Advertisements

Part Fifteen of Angel Maker: The Phone Call by B. B. Wright

200-phone
Angel Maker

A Short Story by B. B. Wright

An Inspector Alexander Collier Mystery

Inspector Alexander Collier Mysteries will often provide a choice for the reader. If you want to obtain a greater understanding and/or a ‘feel’ for the period follow the embedded links (high-lighted and underlined) sometimes found in the text of the story. From time to time, I may return to a part of the story to add the link(s).

Part Fifteen
The Phone Call

Kindertransport—the transport of Jewish children out of Nazi occupied Europe—was underway. The first arrivals had disembarked in Harwich on December second. Blindly, Collier and his wife, Lila, had gone with the hope that their son and his fiancé would be among them. But, their hopes had been quickly dashed.

Now, two days before Christmas, Collier still had no word about his son and he was beginning to fear the worst.

He took another file from the top of a stack of files beside him and opened it; like all the others it contained paperwork that could have waited until after Christmas. Ephemeral diversions, they represented a feeble attempt of respite from the emotional turmoil that brewed beneath his carefully crafted calm exterior.

It was 4 p.m. This close to Christmas, Collier would have normally packed up and gone home. But these were not normal times. He had two murders to solve: Rebecca Grynberg and the man in the wardrobe steamer trunk. The week preceding Christmas and the week following New Year were generally set aside for staff  holidays. This year was the exception. During this period, all would follow a schedule of staggered hours designed by he and Sergeant Snowden.

Copies of the fingerprints found on the trunk—promised last month by Detective Inspector Ellis Smyth of Scotland Yard—had still not arrived. After several attempts to obtain them, Collier felt he was being stonewalled and it puzzled him. The lead suspect in that case, Robert McTavish, had disappeared. Corporal Dubin and he had discovered remnants of a well-used make-up kit exclusively associated with thespians in a trash can in the maintenance room of the cinema. Putting together the information from the baggage handler at the train station with this new revelation they quickly concluded that Robert McTavish had been a cleverly contrived disguise. Fingerprints found on the kit were too smudged to be useful.

Collier lit his pipe and sat back in his chair. Was his suspect, he mused, likely to have a repertoire of disguises similar to the actor Lon Chaney—the man of a thousand faces? That, he concluded, was too much to expect.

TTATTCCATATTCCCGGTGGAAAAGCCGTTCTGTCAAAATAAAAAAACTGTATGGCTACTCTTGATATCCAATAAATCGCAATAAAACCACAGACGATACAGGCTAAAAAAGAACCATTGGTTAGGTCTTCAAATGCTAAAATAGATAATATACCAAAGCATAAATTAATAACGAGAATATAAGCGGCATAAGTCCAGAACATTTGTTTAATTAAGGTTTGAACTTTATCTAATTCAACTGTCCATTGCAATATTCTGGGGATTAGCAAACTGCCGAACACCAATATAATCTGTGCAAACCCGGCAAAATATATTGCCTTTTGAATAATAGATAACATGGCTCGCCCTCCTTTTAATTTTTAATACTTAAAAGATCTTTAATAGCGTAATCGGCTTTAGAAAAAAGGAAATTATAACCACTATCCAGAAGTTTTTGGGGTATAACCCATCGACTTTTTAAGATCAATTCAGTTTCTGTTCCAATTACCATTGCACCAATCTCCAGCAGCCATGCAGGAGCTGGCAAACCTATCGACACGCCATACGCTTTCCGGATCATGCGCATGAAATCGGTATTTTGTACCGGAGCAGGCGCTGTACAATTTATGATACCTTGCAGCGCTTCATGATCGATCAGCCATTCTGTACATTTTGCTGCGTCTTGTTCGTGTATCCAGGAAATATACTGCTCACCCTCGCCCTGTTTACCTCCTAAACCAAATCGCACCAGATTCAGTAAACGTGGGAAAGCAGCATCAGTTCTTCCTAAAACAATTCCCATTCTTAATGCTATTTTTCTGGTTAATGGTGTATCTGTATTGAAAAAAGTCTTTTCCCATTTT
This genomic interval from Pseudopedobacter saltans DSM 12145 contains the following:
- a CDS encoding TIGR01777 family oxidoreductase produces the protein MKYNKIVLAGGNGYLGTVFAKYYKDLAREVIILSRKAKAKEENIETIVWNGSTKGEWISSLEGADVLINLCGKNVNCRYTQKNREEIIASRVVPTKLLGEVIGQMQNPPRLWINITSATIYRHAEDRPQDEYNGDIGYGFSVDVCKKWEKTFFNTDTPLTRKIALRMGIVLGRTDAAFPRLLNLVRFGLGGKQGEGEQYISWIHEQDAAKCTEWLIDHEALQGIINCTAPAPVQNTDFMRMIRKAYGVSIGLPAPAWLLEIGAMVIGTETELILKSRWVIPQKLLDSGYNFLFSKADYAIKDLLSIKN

Collier had already accepted that the Meintner family had gone into hiding with Queenie. Fearful for the lives of their two children, Otto and Lise, time pressed hard against him to find them. Growing self-doubts and feelings of helplessness were beginning to ooze in.

He glanced at the electoral map of Bournemouth. The residents in the northern district had all been accounted for and fingerprinted. But there were no matches to the fingerprints on the Winchester bottle found under Rebecca’s hospital bed.

Collier purged the smoke through his nostrils. He had hoped for the impossible. Catching a break this early and this easily would have painted his Christmas with some color instead of the grey and black of growing depression.

His ruminations were interrupted by the phone ringing on his desk.

“Inspector Collier here,” he said, placing his pipe in the ashtray.

“It’s nice to hear your voice again, Inspector.”

“Captain Hall?” The words stumbled out of his mouth as he attempted to speak through the large lump that had formed in his throat. “My… son…?”

“It’s imperative that we talk, Inspector…Today…and not over the phone.” She insisted. “Richard and Elsa are safe…for the moment.”

“For the moment?” he finally managed to blurt out. “What the hell does that mean “for the moment”?”

Captain Hall did not reply.

“Well, Captain? Loss for words?”

Clearing her throat, she continued. “Have you come across the name: Werner Gruener?”

Collier reflected long and hard before answering. “I can’t say I have. What does he have to do with Richard?”

“Nothing, that is, until two weeks ago when Mrs Elizabeth Stoddard put a direct call through to… ”

“Queenie?” Collier interjected.

“We have much to talk about, Inspector…Much.”